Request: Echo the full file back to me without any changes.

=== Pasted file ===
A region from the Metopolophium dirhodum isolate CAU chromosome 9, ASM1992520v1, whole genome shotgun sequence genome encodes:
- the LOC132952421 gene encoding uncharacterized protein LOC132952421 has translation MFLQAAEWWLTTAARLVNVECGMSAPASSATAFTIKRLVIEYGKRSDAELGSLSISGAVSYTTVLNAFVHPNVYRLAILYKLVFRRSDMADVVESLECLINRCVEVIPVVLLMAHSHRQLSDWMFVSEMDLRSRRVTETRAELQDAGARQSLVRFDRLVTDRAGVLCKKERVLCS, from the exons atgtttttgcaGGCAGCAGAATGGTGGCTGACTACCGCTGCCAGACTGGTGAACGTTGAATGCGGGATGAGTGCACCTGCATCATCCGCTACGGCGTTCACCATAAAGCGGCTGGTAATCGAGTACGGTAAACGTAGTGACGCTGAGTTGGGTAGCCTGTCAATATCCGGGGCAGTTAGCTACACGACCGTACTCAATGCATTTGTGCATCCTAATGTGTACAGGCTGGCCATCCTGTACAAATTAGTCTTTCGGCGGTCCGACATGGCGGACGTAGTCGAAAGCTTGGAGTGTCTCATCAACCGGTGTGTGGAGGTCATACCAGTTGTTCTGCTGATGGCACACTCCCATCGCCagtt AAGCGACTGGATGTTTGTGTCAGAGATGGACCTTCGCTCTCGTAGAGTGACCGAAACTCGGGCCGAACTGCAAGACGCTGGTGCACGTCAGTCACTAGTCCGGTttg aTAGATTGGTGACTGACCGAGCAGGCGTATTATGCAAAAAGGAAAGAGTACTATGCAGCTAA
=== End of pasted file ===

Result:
A region from the Metopolophium dirhodum isolate CAU chromosome 9, ASM1992520v1, whole genome shotgun sequence genome encodes:
- the LOC132952421 gene encoding uncharacterized protein LOC132952421 has translation MFLQAAEWWLTTAARLVNVECGMSAPASSATAFTIKRLVIEYGKRSDAELGSLSISGAVSYTTVLNAFVHPNVYRLAILYKLVFRRSDMADVVESLECLINRCVEVIPVVLLMAHSHRQLSDWMFVSEMDLRSRRVTETRAELQDAGARQSLVRFDRLVTDRAGVLCKKERVLCS, from the exons atgtttttgcaGGCAGCAGAATGGTGGCTGACTACCGCTGCCAGACTGGTGAACGTTGAATGCGGGATGAGTGCACCTGCATCATCCGCTACGGCGTTCACCATAAAGCGGCTGGTAATCGAGTACGGTAAACGTAGTGACGCTGAGTTGGGTAGCCTGTCAATATCCGGGGCAGTTAGCTACACGACCGTACTCAATGCATTTGTGCATCCTAATGTGTACAGGCTGGCCATCCTGTACAAATTAGTCTTTCGGCGGTCCGACATGGCGGACGTAGTCGAAAGCTTGGAGTGTCTCATCAACCGGTGTGTGGAGGTCATACCAGTTGTTCTGCTGATGGCACACTCCCATCGCCagtt AAGCGACTGGATGTTTGTGTCAGAGATGGACCTTCGCTCTCGTAGAGTGACCGAAACTCGGGCCGAACTGCAAGACGCTGGTGCACGTCAGTCACTAGTCCGGTttg aTAGATTGGTGACTGACCGAGCAGGCGTATTATGCAAAAAGGAAAGAGTACTATGCAGCTAA